Collaborating teachers (leftmost pane, from left to right: Marty Buehler, Hastings School district, MI; me; Tory Wenger, Bloomingdale School District, MI) pitching the lesson plan and distributing the kits to local high school teachers at the KBS K-12 Summer Institute, August 2016.

*** Additional kits are availible, and I am very interested in connecting with teachers in Indiana that are interested in trying out our lesson plan in their classroom. If you are a teacher and are looking for a hands-on research experience for your students, please contact me! ***

Another resource we developed was a “Data Nugget" based upon field reciprocal transplant experiments, as well as freezing tolerance data from a broad sample of populations. Data Nuggets are exercises based on real datasets that provide students with the ability to answer questions and gain quantitative skills.

I have also participated in the Planting Science program since 2013, where I serve as a scientist mentor for middle and high school teachers and students conducting in class research projects.

In addition to conducting our own research, we are actively involved in outreach activities aimed to improve scientific literacy, provide experiential learning opportunities for students, and promote careers in science.

In October of 2019, Chris and Josh visted Klondike Elementary School to give a presentation and show-and-tell on plant ecology and adaptation to groups of 3rd graders (about 150 in total). The kids had a blast and we did too. The highlight of the show and tell was a flowering Stapelia spp. whose flowers are fly pollinated carrion mimics. We also set up an experiment on the influence of nutrient addition on plant growth using Arabidopsis thaliana and the kids described below. The students are caring for the plants and collecting the data - we are looking forward to seeing how it turns out. Thanks to Rebecca Thompson and the other 3rd grade teachers at Klondike for collaborating with us.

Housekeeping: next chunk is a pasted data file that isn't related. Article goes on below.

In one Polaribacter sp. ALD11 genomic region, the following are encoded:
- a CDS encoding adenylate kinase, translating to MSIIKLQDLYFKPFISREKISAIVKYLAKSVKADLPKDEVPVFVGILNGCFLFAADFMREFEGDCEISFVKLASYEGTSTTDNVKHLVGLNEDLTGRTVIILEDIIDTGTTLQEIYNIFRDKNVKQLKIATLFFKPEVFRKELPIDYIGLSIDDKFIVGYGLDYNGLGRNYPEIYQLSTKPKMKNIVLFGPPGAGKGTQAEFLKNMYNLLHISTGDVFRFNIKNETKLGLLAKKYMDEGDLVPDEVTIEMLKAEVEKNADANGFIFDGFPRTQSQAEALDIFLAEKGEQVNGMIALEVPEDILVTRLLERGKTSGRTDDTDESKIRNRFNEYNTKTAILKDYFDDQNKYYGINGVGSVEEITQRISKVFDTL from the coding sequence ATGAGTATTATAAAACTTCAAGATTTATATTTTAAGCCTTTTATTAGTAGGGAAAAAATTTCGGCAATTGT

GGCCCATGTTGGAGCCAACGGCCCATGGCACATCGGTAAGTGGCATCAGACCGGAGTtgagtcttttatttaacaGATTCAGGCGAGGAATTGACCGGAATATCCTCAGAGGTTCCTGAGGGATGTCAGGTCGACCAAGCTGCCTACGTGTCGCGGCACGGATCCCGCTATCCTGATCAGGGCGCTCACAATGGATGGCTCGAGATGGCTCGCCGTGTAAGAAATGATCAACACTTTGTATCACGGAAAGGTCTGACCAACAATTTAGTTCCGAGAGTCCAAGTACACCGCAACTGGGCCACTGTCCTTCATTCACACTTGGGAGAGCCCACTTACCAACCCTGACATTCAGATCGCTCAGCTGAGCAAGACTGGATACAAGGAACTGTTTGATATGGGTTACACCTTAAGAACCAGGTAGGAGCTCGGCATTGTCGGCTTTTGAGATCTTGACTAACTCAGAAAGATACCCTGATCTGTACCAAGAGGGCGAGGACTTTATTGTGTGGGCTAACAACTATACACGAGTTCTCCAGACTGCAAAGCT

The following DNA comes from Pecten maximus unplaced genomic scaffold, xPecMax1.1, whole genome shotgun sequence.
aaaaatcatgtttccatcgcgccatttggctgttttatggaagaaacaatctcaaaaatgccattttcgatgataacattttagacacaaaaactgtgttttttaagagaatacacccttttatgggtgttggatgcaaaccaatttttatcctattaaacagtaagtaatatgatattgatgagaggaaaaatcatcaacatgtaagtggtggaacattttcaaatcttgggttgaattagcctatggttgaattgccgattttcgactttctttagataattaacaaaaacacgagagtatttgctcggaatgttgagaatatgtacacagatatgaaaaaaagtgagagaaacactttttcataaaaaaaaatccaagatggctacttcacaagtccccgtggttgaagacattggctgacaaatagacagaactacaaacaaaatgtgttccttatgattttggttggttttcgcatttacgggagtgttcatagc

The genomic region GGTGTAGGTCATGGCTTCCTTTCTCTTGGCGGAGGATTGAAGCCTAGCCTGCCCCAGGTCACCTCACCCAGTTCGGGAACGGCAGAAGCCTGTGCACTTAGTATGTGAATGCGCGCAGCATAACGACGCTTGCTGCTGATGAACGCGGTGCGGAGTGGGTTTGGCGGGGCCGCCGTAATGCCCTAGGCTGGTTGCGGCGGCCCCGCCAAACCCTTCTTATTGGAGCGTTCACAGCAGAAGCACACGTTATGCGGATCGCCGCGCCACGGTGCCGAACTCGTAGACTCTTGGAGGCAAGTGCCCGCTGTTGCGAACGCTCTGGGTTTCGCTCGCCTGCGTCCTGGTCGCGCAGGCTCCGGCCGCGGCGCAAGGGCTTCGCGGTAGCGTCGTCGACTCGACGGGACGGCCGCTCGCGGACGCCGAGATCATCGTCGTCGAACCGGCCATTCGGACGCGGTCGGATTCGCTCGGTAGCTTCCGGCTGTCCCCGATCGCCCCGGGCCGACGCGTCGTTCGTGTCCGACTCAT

As part of our current NSF grant (DEB-1556262) we collaborated with MSU's W. K. Kellogg Biological Station K-12 partnership and two area high school teachers to develop two publically available educational resources based on our work on the genetic basis of adaptation and freezing tolerance.

One resource is a lesson plan for a hands-on project on freezing tolerance, supporting Next Generation Science Standards (NGSS; National Research Council) to promote inquiry based learning in classrooms. The lesson plan touches on several NGSS themes: evolution by natural selection, geographic spread of populations due to climate change, and adaptation. The lesson plan involved a modified freezing tolerance assay that could be carried out in any classroom with access to a standard refrigerator/freezer. Students are provided with seeds of the model plant Arabidopsis thaliana from near the northern and southern edge of the native range, and can experimentally address questions about adaptation to different climatic regimes. Along with the lesson plan, we distributed complete kits (including a rack, lights, timer, soil, containers, and seeds) to eight Michigan high school teachers at the KBS K-12 Summer Institute.